Visiting vocal practices

In the context of my research, I visited a workshop for actors with world famous voice guru Nadine George, founder of Voice Studio International Two actors at a time were invited to perform a written dialogue while the rest of the group followed the proceedings in silence; except for Nadine George who spoke incessantly. She alternated between encouragement and demand, following up every positive comment with a request for the performers to try something different. Yet her instructions never seemed to disrupt the flow of the dialogue. An unspoken agreement seemed to exist between her and the actors where her voice, her instructions, her suggestions were in complete support of both them and their performance.

I also visited one-on-one voice tutoring sessions with Robert Hyman, an opera singer and assistant lecturer of musical figuration in the Opera Department at SKH, and his students. Like N. George, R. Hyman spoke whilst the students were singing, offering considerate insights without seeming to interrupt the singing student. But the focus of his feedback was different from N. Georges. R. Hyman focused on the physical capability of each student, identifying and exercising precise muscles which could support the creation of a specific sound. The students were encouraged to work with anatomical knowledge in order to find vocal expressivity, exercising muscles which could physically support the evocation of a particular sensation.

Also, at SKH, Wilhelm Carlsson, Professor of Musical Dramatic Performance at the Opera Department, led a research project exploring how voices compel us to listen not only to the language itself but to the embedded thoughts, emotions and memories that the singer/actor is both consciously and unconsciously conveying. W. Carlsson explored relationships between singing and speaking voices, between operatic and realistic modes of performance, between notions of performativity and authenticity. I had already come across this issue of performativity in relation to authenticity before I was accepted as doctoral candidate at SKH. In 2004 Birgitta Abu-Asab conducted multiple interviews with several different generations of actors which uncovered contrasting stylistic preferences. Older actors expressed concern for the state of vocal technique training amongst younger generations, whilst younger generations mocked the old-fashioned theatrical approach. Aesthetic preferences shift with time and from my own experience with projects within my research, I can say with much certainty that vocal preferences are as diverse as the audience members.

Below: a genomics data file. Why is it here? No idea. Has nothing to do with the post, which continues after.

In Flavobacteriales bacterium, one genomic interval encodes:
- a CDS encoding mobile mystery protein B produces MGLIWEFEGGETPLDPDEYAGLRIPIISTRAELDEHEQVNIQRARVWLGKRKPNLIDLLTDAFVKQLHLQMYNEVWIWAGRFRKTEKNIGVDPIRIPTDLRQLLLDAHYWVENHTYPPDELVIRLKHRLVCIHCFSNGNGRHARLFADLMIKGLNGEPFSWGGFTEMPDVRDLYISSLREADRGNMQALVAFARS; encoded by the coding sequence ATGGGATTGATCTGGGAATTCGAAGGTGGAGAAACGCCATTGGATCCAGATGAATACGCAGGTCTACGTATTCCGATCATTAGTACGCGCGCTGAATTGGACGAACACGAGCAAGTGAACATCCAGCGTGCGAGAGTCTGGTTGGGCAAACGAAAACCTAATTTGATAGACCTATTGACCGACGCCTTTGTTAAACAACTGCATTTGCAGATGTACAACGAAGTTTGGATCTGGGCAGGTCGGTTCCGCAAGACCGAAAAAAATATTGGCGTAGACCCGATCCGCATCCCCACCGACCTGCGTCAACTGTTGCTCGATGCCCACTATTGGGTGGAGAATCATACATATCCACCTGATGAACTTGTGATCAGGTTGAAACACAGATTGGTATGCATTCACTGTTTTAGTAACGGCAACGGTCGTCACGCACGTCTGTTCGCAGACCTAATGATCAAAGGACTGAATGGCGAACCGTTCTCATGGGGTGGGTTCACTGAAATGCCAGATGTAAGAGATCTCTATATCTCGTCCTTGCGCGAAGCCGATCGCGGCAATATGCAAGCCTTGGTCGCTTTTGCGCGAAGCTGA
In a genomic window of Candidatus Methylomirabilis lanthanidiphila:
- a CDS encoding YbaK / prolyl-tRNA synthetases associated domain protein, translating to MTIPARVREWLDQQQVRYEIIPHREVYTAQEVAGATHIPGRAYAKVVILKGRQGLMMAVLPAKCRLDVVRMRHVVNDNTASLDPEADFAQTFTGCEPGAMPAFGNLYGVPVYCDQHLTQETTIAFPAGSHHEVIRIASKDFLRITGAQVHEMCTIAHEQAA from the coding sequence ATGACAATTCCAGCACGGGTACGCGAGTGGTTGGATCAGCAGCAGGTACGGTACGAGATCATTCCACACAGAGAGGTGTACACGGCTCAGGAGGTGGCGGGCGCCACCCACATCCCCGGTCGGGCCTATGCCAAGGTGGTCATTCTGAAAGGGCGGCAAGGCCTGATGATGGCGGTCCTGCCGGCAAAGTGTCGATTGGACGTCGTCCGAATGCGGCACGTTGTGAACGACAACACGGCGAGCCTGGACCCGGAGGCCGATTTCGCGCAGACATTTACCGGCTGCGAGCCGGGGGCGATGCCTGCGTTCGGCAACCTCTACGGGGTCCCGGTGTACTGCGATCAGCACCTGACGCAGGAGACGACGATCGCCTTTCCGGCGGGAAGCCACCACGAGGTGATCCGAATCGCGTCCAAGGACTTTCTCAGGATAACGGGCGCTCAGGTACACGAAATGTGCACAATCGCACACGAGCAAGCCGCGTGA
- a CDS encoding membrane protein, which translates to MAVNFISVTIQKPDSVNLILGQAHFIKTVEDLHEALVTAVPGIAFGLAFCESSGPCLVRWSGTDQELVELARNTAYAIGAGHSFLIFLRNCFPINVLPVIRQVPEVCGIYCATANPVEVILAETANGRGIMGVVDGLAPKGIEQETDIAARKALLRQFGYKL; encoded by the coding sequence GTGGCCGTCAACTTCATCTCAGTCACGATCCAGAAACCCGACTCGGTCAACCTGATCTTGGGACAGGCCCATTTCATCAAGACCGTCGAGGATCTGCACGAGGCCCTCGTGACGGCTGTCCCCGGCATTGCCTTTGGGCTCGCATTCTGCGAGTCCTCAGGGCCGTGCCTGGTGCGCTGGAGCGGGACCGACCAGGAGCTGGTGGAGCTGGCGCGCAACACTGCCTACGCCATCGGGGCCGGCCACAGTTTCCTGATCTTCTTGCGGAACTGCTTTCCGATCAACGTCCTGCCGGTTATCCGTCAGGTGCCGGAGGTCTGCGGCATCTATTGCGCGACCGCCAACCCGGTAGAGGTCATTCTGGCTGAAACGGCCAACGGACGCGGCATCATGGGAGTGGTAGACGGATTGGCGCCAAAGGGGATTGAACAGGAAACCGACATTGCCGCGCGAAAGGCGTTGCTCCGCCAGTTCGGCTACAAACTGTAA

The sound studio

Three professions are sharing the space: the sound engineer, the director and the performer, or it could be the sound engineer, the producer and the journalist depending on what kind of work is at hand. The sound engineer has knowledge of the technical equipment in the room, a profound understanding of both acoustics and editing tricks that can achieve the desired result. They also know their way around the facilities, where to get coffee and where the toilets are etc. These knowledges give them a kind of implicit authority, consciously or not they become a kind of informal host for the gathering. However, they usually have very little information about the creative work that is about to take place which reduces their ability to plan and prepare more in depth for the encounter. The performer – usually an actor or journalist, comes with the one thing that is absolutely necessary for the studio encounter: the material to be recorded, the voice. The performer position has a fascinating duality. They are at once submissive, eager to satisfy the needs and demands of both the director and the sound engineer and at the same time indispensable, both the director and the sound engineer are totally reliant on their compliance. The director or producer holds the main responsibility for the project. They have usually invested emotionally and professionally over a long period of time and so have the greatest understanding of what is at stake. Sometimes they are even economically implicated. They might have the most to lose if the final result is a commercial failure or a cultural reject. However, the director can never completely control how the material is performed or recorded nor do they have the ability to conduct the work without the other two experts in the room.


Sound engineer expertise

Several capacities and skills are gathered under the label sound engineer, here is my understanding of what they may be.